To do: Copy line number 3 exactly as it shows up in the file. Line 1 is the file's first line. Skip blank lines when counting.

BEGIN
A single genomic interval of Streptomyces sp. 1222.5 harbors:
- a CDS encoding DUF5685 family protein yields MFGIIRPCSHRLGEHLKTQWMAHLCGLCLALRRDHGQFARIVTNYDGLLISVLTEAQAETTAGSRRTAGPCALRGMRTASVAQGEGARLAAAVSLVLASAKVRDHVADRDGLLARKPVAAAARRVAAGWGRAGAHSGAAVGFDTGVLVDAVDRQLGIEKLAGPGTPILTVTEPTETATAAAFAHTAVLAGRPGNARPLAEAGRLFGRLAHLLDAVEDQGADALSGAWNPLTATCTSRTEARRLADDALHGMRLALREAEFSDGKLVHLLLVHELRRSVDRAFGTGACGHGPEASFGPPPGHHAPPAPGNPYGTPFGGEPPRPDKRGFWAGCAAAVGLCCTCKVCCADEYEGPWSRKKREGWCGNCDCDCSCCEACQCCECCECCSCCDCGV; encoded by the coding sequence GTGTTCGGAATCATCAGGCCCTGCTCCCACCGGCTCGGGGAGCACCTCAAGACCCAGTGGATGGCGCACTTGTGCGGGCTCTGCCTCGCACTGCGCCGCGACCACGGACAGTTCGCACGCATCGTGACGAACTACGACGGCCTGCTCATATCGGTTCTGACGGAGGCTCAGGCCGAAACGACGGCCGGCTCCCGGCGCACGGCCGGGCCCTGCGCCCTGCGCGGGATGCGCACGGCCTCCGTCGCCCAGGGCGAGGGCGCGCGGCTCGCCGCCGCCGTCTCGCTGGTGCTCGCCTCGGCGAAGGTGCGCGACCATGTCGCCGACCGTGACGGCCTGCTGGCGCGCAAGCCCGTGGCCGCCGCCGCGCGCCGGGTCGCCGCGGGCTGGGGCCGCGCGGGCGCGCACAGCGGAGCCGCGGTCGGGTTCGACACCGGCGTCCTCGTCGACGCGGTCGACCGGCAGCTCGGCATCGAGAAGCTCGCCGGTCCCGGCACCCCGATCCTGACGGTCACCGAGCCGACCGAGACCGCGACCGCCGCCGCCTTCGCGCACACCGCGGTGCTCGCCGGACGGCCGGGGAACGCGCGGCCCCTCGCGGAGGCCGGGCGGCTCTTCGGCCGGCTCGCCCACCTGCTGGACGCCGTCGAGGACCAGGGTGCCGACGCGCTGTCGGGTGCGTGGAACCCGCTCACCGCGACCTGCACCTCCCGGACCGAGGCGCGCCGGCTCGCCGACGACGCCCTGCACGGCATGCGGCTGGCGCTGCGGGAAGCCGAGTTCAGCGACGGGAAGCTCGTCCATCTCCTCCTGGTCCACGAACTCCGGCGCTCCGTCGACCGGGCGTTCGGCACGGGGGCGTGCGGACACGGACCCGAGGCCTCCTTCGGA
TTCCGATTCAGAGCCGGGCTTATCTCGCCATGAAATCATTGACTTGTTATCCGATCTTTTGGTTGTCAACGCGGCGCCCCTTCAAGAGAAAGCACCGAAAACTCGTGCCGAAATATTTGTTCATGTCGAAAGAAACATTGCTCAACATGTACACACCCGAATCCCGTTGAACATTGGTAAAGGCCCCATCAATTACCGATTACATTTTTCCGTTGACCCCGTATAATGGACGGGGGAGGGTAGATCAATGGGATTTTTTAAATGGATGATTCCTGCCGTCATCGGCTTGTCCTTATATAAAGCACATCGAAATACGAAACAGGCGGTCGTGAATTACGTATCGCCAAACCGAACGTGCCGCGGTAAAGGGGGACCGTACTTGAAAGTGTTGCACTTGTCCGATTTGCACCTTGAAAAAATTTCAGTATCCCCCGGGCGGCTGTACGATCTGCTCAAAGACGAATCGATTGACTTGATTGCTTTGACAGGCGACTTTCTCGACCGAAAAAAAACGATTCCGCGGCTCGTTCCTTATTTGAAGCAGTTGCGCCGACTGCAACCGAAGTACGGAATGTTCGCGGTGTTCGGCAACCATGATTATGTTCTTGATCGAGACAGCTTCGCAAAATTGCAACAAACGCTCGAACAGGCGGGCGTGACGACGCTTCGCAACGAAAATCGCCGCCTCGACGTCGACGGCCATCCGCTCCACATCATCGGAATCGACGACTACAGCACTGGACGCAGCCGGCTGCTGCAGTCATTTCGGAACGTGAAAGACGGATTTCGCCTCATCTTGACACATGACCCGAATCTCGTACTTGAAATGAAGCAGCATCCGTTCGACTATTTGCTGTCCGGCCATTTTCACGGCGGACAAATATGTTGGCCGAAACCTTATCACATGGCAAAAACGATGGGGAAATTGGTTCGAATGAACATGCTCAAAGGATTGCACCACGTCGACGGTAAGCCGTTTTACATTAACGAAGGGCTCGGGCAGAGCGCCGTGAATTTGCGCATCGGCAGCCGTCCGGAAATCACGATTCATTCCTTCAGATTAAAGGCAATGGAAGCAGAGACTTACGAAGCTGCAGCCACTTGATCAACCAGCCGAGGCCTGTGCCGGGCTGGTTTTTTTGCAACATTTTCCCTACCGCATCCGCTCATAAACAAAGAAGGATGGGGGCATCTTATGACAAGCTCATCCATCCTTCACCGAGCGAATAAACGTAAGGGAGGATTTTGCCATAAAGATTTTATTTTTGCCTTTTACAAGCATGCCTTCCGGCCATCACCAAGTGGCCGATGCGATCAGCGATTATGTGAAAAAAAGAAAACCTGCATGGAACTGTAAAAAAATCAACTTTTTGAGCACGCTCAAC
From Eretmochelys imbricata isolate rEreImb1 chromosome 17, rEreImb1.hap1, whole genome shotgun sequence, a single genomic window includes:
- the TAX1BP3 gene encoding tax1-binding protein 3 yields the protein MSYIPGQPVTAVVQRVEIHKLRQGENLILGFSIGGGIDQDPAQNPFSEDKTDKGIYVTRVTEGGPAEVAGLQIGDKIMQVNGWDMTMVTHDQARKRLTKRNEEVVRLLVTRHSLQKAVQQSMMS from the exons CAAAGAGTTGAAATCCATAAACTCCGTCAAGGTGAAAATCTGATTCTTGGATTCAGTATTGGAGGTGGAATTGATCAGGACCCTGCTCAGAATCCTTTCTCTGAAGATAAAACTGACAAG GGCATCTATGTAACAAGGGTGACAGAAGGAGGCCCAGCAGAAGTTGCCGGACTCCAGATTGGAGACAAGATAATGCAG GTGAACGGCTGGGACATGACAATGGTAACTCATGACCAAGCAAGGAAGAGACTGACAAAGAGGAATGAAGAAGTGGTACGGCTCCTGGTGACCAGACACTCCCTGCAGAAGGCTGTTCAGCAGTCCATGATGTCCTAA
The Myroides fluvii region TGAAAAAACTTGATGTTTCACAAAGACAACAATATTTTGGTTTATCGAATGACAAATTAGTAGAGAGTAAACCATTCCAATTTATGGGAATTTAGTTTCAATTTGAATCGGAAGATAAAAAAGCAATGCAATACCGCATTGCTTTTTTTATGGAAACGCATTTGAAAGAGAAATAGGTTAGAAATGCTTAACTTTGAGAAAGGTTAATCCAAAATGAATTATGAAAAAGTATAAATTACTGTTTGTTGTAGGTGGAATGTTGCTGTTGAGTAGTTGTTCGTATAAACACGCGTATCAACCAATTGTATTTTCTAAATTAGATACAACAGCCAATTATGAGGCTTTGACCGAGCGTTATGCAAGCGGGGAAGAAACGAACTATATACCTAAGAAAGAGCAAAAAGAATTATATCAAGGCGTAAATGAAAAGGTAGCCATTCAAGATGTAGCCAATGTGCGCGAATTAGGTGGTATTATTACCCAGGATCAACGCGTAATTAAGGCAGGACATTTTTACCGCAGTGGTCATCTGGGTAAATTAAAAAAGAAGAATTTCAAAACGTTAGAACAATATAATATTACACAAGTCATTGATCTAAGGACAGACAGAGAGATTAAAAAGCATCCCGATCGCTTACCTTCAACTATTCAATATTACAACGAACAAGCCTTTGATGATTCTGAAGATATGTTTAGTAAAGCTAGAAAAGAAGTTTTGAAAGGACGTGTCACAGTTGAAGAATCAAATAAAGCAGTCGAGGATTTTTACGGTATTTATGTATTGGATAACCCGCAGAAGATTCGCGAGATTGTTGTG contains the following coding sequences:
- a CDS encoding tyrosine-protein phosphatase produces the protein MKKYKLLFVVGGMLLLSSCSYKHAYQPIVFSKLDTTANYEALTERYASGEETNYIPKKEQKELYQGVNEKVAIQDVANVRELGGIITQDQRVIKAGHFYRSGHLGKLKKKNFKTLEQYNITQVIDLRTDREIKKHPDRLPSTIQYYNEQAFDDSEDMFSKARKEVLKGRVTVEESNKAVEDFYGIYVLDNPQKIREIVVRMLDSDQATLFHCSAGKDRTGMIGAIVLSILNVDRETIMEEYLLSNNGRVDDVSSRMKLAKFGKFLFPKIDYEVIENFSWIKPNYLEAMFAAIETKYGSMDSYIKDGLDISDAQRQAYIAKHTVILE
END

TTCCGATTCAGAGCCGGGCTTATCTCGCCATGAAATCATTGACTTGTTATCCGATCTTTTGGTTGTCAACGCGGCGCCCCTTCAAGAGAAAGCACCGAAAACTCGTGCCGAAATATTTGTTCATGTCGAAAGAAACATTGCTCAACATGTACACACCCGAATCCCGTTGAACATTGGTAAAGGCCCCATCAATTACCGATTACATTTTTCCGTTGACCCCGTATAATGGACGGGGGAGGGTAGATCAATGGGATTTTTTAAATGGATGATTCCTGCCGTCATCGGCTTGTCCTTATATAAAGCACATCGAAATACGAAACAGGCGGTCGTGAATTACGTATCGCCAAACCGAACGTGCCGCGGTAAAGGGGGACCGTACTTGAAAGTGTTGCACTTGTCCGATTTGCACCTTGAAAAAATTTCAGTATCCCCCGGGCGGCTGTACGATCTGCTCAAAGACGAATCGATTGACTTGATTGCTTTGACAGGCGACTTTCTCGACCGAAAAAAAACGATTCCGCGGCTCGTTCCTTATTTGAAGCAGTTGCGCCGACTGCAACCGAAGTACGGAATGTTCGCGGTGTTCGGCAACCATGATTATGTTCTTGATCGAGACAGCTTCGCAAAATTGCAACAAACGCTCGAACAGGCGGGCGTGACGACGCTTCGCAACGAAAATCGCCGCCTCGACGTCGACGGCCATCCGCTCCACATCATCGGAATCGACGACTACAGCACTGGACGCAGCCGGCTGCTGCAGTCATTTCGGAACGTGAAAGACGGATTTCGCCTCATCTTGACACATGACCCGAATCTCGTACTTGAAATGAAGCAGCATCCGTTCGACTATTTGCTGTCCGGCCATTTTCACGGCGGACAAATATGTTGGCCGAAACCTTATCACATGGCAAAAACGATGGGGAAATTGGTTCGAATGAACATGCTCAAAGGATTGCACCACGTCGACGGTAAGCCGTTTTACATTAACGAAGGGCTCGGGCAGAGCGCCGTGAATTTGCGCATCGGCAGCCGTCCGGAAATCACGATTCATTCCTTCAGATTAAAGGCAATGGAAGCAGAGACTTACGAAGCTGCAGCCACTTGATCAACCAGCCGAGGCCTGTGCCGGGCTGGTTTTTTTGCAACATTTTCCCTACCGCATCCGCTCATAAACAAAGAAGGATGGGGGCATCTTATGACAAGCTCATCCATCCTTCACCGAGCGAATAAACGTAAGGGAGGATTTTGCCATAAAGATTTTATTTTTGCCTTTTACAAGCATGCCTTCCGGCCATCACCAAGTGGCCGATGCGATCAGCGATTATGTGAAAAAAAGAAAACCTGCATGGAACTGTAAAAAAATCAACTTTTTGAGCACGCTCAAC